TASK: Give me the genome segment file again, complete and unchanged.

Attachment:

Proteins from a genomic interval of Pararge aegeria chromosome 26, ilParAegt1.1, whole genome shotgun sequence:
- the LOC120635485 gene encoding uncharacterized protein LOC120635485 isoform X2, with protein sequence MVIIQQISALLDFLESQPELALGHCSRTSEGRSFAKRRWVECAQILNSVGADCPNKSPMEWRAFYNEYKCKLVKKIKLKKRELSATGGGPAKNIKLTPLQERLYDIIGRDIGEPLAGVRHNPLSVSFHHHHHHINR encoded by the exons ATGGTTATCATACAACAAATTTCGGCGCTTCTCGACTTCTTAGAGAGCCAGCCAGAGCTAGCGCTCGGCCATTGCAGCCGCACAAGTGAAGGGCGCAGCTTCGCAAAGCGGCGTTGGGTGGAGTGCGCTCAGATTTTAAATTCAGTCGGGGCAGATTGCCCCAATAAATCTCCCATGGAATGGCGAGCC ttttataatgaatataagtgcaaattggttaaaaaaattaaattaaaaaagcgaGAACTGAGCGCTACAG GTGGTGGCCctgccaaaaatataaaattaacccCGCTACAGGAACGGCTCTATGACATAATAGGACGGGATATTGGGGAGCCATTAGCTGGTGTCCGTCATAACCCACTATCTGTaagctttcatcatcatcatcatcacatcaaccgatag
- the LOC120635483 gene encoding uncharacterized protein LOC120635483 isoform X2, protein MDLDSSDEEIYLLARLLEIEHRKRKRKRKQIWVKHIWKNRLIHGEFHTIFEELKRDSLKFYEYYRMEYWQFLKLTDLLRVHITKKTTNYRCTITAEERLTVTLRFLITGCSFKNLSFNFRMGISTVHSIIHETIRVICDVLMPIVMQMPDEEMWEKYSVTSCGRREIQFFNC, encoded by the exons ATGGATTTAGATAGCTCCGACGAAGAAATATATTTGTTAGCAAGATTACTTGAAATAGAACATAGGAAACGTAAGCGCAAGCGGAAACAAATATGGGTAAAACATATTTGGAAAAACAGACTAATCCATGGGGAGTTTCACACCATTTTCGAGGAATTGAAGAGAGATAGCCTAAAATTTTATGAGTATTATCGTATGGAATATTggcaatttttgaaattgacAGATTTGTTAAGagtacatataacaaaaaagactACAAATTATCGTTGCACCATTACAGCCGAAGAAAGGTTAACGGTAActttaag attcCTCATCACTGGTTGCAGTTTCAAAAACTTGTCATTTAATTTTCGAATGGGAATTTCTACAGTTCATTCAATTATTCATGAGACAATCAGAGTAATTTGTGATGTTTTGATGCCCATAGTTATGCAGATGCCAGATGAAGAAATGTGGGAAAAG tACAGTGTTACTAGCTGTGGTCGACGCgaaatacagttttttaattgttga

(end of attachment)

Proteins from a genomic interval of Pararge aegeria chromosome 26, ilParAegt1.1, whole genome shotgun sequence:
- the LOC120635485 gene encoding uncharacterized protein LOC120635485 isoform X2, with protein sequence MVIIQQISALLDFLESQPELALGHCSRTSEGRSFAKRRWVECAQILNSVGADCPNKSPMEWRAFYNEYKCKLVKKIKLKKRELSATGGGPAKNIKLTPLQERLYDIIGRDIGEPLAGVRHNPLSVSFHHHHHHINR encoded by the exons ATGGTTATCATACAACAAATTTCGGCGCTTCTCGACTTCTTAGAGAGCCAGCCAGAGCTAGCGCTCGGCCATTGCAGCCGCACAAGTGAAGGGCGCAGCTTCGCAAAGCGGCGTTGGGTGGAGTGCGCTCAGATTTTAAATTCAGTCGGGGCAGATTGCCCCAATAAATCTCCCATGGAATGGCGAGCC ttttataatgaatataagtgcaaattggttaaaaaaattaaattaaaaaagcgaGAACTGAGCGCTACAG GTGGTGGCCctgccaaaaatataaaattaacccCGCTACAGGAACGGCTCTATGACATAATAGGACGGGATATTGGGGAGCCATTAGCTGGTGTCCGTCATAACCCACTATCTGTaagctttcatcatcatcatcatcacatcaaccgatag
- the LOC120635483 gene encoding uncharacterized protein LOC120635483 isoform X2, protein MDLDSSDEEIYLLARLLEIEHRKRKRKRKQIWVKHIWKNRLIHGEFHTIFEELKRDSLKFYEYYRMEYWQFLKLTDLLRVHITKKTTNYRCTITAEERLTVTLRFLITGCSFKNLSFNFRMGISTVHSIIHETIRVICDVLMPIVMQMPDEEMWEKYSVTSCGRREIQFFNC, encoded by the exons ATGGATTTAGATAGCTCCGACGAAGAAATATATTTGTTAGCAAGATTACTTGAAATAGAACATAGGAAACGTAAGCGCAAGCGGAAACAAATATGGGTAAAACATATTTGGAAAAACAGACTAATCCATGGGGAGTTTCACACCATTTTCGAGGAATTGAAGAGAGATAGCCTAAAATTTTATGAGTATTATCGTATGGAATATTggcaatttttgaaattgacAGATTTGTTAAGagtacatataacaaaaaagactACAAATTATCGTTGCACCATTACAGCCGAAGAAAGGTTAACGGTAActttaag attcCTCATCACTGGTTGCAGTTTCAAAAACTTGTCATTTAATTTTCGAATGGGAATTTCTACAGTTCATTCAATTATTCATGAGACAATCAGAGTAATTTGTGATGTTTTGATGCCCATAGTTATGCAGATGCCAGATGAAGAAATGTGGGAAAAG tACAGTGTTACTAGCTGTGGTCGACGCgaaatacagttttttaattgttga